– Gertrude Stein, Sacred Emily, 1913
Ah, the power of words. In her December 8 post, Lorraine noted, “By the way, I've seen some new list of acceptable language [to adoptive parents, one assumes], and reunion is now verboten.)” And I had commented that I was curious enough to do a little homework. I located the list, a reprint of an OURS Magazine May/June 1992 feature in Adoptive Families magazine, which indicated that “reunion” was negative language, while “making contact with” was considered positive language, and it was one of several spirited threads on this post. Those who commented agreed that reunion accurately described the dynamic, i.e., brought together again. One commenter wondered if “forever family” would be added to the list; I certainly hope not. Five years ago, Building Blocks Adoption Service, Inc. of Medina, Ohio, a Christian agency specializing in international adoption, placed the following ad in my local paper:
Did you know there are thousands of children residing in orphanages and foster homes overseas in need of homes? These children are in need of forever families. You can make a difference in the life of a child. Children from newborn to school age are immediately available for referral. Call and learn how you can make a difference in the life of a child through Adoption.
As soon as I saw “‘forever families” I went ballistic and sent an e-mail to the agency that the term was offensive and disrespectful to me and all biological families. While these children might need safe, stable, permanent homes, they already had families who grieved for their lost children. Surprisingly, I received a response and apology. Several months later this same agency had a new ad announcing an adoption seminar in my area:
Adoption is an Option…Millions of people have completed their families through adoption. The joy found in making a difference in the life of a child is great—and the joy that child will bring you is even greater.
Much better, don’t you think? I don’t know how much influence I had, but I felt as though they heard me, and listened. At the same time they adopted a new slogan as well, “Creating Families Through Adoption, and Making the Impossible Possible.” Wellll, I dunno. Discuss amongst yourselves.
But back to adoption language. Take a look at the list. Why is biological parent more positive than natural parent? What’s the difference? I’m not crazy about birth mother; as I said in one of my first blogs, it makes me feel like a character in a science fiction novel, it’s just so clinical and cold.
During the first days and weeks of our reunion, my daughter and I wrestled with vocabulary. She’d refer to her adoptive mother by name; she was almost uncomfortable saying “my mother,” and I was always Linda. Once when I didn’t recognize her voice on the phone she exclaimed, “It’s your daughter!” followed by a sense of shock that she referred to herself as my daughter. Eventually, quickly, she simply gave up and her mother was “Mom” or “my mother.”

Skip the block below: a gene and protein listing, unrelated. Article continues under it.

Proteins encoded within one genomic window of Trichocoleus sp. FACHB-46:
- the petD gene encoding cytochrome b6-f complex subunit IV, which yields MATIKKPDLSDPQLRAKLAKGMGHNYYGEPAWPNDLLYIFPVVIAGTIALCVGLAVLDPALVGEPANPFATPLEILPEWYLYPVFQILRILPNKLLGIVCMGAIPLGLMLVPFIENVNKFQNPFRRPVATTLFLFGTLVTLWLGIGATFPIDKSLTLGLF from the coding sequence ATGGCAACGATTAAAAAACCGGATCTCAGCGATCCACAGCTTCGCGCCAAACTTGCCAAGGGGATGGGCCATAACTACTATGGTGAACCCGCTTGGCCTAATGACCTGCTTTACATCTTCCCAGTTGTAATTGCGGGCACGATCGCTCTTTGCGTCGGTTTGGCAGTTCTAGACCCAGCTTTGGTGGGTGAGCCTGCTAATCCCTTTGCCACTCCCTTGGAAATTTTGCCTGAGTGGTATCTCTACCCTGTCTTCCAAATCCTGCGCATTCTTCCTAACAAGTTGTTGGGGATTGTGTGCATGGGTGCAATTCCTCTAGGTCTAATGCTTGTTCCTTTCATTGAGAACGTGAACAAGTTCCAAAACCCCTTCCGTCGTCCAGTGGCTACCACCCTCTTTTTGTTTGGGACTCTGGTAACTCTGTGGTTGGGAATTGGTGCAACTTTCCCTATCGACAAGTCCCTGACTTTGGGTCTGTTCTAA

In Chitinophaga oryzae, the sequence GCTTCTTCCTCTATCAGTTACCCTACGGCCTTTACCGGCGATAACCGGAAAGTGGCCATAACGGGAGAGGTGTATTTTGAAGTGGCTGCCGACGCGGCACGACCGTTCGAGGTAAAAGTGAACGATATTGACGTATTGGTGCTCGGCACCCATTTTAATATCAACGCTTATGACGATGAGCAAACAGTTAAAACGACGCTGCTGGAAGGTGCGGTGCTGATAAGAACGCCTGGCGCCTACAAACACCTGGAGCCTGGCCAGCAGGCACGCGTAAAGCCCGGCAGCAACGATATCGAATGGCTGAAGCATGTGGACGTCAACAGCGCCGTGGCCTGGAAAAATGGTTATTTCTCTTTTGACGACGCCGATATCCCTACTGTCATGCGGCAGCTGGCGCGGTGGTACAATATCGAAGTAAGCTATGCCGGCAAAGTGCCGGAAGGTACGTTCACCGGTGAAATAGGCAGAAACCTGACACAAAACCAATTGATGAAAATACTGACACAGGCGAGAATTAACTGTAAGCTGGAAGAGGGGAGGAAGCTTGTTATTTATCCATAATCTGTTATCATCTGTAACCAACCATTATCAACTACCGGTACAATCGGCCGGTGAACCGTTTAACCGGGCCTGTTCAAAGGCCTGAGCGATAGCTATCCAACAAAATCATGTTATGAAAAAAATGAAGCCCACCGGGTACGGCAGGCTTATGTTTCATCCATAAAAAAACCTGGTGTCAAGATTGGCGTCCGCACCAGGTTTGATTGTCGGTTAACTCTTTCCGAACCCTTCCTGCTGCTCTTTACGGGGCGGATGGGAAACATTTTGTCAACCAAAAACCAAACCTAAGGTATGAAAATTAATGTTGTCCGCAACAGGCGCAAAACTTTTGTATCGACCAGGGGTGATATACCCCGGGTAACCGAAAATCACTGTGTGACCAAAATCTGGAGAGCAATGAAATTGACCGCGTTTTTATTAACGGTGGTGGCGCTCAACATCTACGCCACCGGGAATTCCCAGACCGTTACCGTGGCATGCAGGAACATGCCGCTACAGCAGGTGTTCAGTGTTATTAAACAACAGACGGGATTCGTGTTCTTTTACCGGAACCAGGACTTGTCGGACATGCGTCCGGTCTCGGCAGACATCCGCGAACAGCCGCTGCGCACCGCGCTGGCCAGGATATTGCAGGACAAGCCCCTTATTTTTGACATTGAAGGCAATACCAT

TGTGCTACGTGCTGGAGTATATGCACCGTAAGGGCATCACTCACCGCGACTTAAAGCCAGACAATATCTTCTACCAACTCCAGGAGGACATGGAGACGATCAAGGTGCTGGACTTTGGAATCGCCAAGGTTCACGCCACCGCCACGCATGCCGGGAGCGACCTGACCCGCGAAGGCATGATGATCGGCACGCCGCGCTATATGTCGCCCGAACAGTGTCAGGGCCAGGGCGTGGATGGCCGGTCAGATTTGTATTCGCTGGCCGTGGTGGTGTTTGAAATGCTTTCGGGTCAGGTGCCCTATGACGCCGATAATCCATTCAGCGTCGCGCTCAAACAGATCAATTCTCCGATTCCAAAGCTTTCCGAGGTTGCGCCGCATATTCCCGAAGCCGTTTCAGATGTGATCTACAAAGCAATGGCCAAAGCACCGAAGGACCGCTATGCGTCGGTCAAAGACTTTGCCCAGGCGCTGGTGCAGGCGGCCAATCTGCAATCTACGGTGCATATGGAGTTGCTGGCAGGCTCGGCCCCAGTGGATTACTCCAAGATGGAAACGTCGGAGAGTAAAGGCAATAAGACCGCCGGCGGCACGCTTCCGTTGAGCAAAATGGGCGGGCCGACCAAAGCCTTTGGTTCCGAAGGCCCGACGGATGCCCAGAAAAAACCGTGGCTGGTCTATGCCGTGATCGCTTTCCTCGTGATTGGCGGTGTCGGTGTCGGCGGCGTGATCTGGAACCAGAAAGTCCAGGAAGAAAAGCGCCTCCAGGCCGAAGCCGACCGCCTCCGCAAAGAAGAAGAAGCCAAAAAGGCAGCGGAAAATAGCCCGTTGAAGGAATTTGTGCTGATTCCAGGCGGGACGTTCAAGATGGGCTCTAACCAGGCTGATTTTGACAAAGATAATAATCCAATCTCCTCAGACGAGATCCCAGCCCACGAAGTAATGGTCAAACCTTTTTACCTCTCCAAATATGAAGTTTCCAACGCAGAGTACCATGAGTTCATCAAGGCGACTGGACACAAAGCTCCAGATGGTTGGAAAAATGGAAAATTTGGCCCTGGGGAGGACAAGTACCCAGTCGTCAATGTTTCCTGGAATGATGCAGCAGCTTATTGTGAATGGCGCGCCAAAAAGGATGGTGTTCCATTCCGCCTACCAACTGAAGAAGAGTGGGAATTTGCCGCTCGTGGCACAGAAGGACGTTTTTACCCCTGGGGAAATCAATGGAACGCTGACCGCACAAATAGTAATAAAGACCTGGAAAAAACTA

A mother is a woman who conceives, gives birth to, or raises and nurtures a child. I may not be my daughter’s mother, but she was, is, and always will be my daughter. I conceived and gave birth to her; there’s no other euphemism to describe our connection. While being fitted for the dress I wore to my daughter’s wedding almost four years ago, I explained to the Italian dressmaker that I was the mother of the bride but we were separated by adoption, so I wasn’t her “real” mother. One of her immigrant assistants, a seasoned woman, was sitting at her sewing machine, carefully eavesdropping on the conversation. As I was leaving the shop, this woman smiled at me, nodded her head, and in her heavily accented English said firmly, “You’re her mother.” And of course I thanked her and started to cry, just as I’m tearing up right now at the memory of being acknowledged as a mother.
Somewhere along the line I began using the phrase “childless mother," a takeoff of the old spiritual “Sometimes I feel like a motherless child.” I lost my child to adoption; ergo, I’m a mother without a child. Looking over the list, I suspect everyone will have one or two terms that will rub them the wrong way. I think my favorites are substituting “terminate parental rights” for “give up” and “make an adoption plan” for give away. Though I know she feels differently, I didn’t give my daughter away. But hell yes, I gave up! Every time I wrote my list of pros and cons whether to parent my baby as a single 19-year-old without resources or surrender her to a couple who could provide the financial security that I couldn’t at the time, it was clear which side would be the victor, so yes, I gave in, and gave up.
How much of a difference, if any, does positive adoption language make to triad members? Is it kinder and gentler for adoptees to be referred to as “born to unmarried parents” rather than “illegitimate," the term widely used during the dark ages of adoption? Does it relieve single mothers of decades--even a lifetime--of guilt? Who distinguishes between adoptive parent and parent? Oh, wait! I just looked up the definition of parent, “One who begets, gives birth to, or nurtures and raises a child; a father or mother.” Ah, I see.
I wish I had answers; I only have more questions. If it’s any consolation, remember a rose by any other name would still be as sweet.
Calling CT residents for flash action!
URGENT Connecticut residents contact your legislators NOW and ask them to support the right of ALL adult adoptees to obtain their original birth certificate! To connect to your legislator, click here http://accessconnecticut.org/